Win with Charlie in Times Square

Charlie has reached one of the player’s nightclubs. That player has won the game.

Winning with Sue in Times Square

Sue has reached one of the player’s nightclubs. That player has won the game.


Another week another Reiner Knizia game. Today I am looking at the 2006 Reiner Knizia game Times Square made by Kosmos. In Times Square you and your opponent run competing nightclubs that just so happen to be one dark alley away from one another. You use cards in order to try and persuade guests to come to your nightclub instead of your opponent’s.

A lot of people have a love/hate relationship with Reiner Knizia’s games. Reiner Knizia has made a lot of good games over the years. The problem is that he has made so many games that some of them have to be clunkers. What do you expect from a designer that has made hundreds of games? I have played a lot of Reiner Knizia games and I really haven’t played one of his clunkers yet. A lot of his games that I have played are pretty average but they always have a couple things going for them that make them worth playing. One of the key features of Reiner Knizia games are simple mechanics that have quite a bit of strategy hidden beneath the surface. That proves true for Times Square as well.

Basically the game works like a more complicated version of tug of war. Your goal is trying to push people towards your side of the board. Unlike normal tug of war though each piece has special abilities that add a lot more options to how you play your cards. While the game has the possibility that one player could destroy their opponent, in the games I played that was not the case. Unless one player is a lot luckier than the other player I don’t see one player winning in a landslide. The game has a lot more give and take as one player makes a little progress and then the other player reverses it creating a back and forth feeling to the game.

As I was reading through the rules for Times Square I was kind of surprised by how many different rules there were in the game. A lot of the movement mechanics felt kind of random which was strange for a Reiner Knizia game. Most of the abilities just seemed to be completely random to the point that the game felt like a random mess of different mechanics. It seemed like there were too many mechanics in the game. Explaining all these different rules to the other player didn’t help matters.

While the game seems confusing at first, once you get a hang of it things move much more smoothly. It probably took most of the first game to fully understand the game but once both players fully understood the game it ran really smooth. While the box says that the game takes 20-30 minutes, I can’t imagine a game taking that long. The games I played lasted more like 10-20 minutes. Once you understand the rules the game moves really fast since players can only choose to do a couple different things during each turn.

Like Reiner Knizia’s other games, Times Square is another game that looks simple on the surface but actually contains quite a bit of strategy. Basically all you do is play cards but positioning the different characters has a lot of impact on the game. While at first the special abilities seem kind of random, when you start playing the game you really start to figure out how they work together to create an interesting back and forth strategic game. You really can’t focus on any one person since your best chance of success is to use all of the characters together. If you give the other player too much control over a character they could use their special ability against you in order to gain a big advantage.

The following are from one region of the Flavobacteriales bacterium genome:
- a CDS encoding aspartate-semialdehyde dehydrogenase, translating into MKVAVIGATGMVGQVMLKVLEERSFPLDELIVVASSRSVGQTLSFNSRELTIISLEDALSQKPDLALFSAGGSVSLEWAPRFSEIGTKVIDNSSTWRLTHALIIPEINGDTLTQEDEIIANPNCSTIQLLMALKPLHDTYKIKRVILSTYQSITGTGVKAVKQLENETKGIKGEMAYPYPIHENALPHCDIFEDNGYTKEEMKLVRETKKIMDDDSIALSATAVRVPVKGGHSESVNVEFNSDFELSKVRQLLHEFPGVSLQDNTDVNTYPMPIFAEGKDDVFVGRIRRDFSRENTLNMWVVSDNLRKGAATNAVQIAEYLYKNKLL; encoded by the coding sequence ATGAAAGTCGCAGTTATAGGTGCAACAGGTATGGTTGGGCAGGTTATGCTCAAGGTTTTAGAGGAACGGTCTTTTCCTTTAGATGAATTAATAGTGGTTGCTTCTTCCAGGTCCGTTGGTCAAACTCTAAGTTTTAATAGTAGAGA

Outside of the special abilities your success in the game will depend on the cards you end up playing. Since you always get to draw back to eight cards, unless your hand is terrible I really don’t see the point in wasting your turn discarding cards. The key to playing cards comes down to two things. First you want to position the pieces to take advantage of the special abilities. You also want to try and play as many cards as you can on your turn. Since you draw back up to eight cards at the end of every turn you might as well try to play as many cards as you can since they can only help you. The more cards you play the more you benefit.

This fact does lead to one of the biggest problems with the game though which is luck. Like any game that involves cards, there is quite a bit of luck involved in the game. Luck really comes into play with regards to the distribution of cards in your hand. In a lot of games you probably want to get a good distribution of different types of cards. At least in the games I played, this is not the case in Times Square. In every game that I played the player that got more of the same colored cards won the game. This is because they could play more cards each turn which allowed them to move pieces further and since they drew back to eight cards they were never at a card disadvantage.

Some other quick thoughts:

  • Due to the fact that cards are played in groups of the same color, Times Square has a problem with shuffling the cards. Each time you reshuffle the cards you need to shuffle them pretty thoroughly in order to mix up the cards.
  • While you could theoretically play the game in teams, Times Square was built as a two player game and it excels as one. Times Square would work perfectly as a game that you could quickly pick up and play a couple times if you have 20-30 minutes to kill.
  • Overall the components are pretty nice. The cards and game board are what you would expect from this type of game. The meeples are pretty cool. I especially like the Charlie meeple since it looks like a bottle of wine with a little top hat.
  • While some people might find the theme to be kind of questionable (you are running a somewhat seedy nightclub), I found the theme to be pretty harmless.

Final Verdict

While not perfect, I actually had considerably more fun with Times Square than I was expecting. While the game is pretty simple once you get the hang of it (typical of Reiner Knizia games), the game still has quite a bit of strategy to it. The game plays like a game of tug of war but with each character’s special ability there is quite a bit of strategy to the game. Like most games that utilize cards though the game has a decent amount of luck to it.

Since the game is only for two players, if you don’t like two player games Times Square probably won’t be for you. If you like more abstract games of the light to moderate strategy level though I think you could enjoy Times Square quite a bit. At this time the game is also pretty cheap at only around $15 so if you are looking for an interesting two player game I don’t think you could go wrong with Times Square.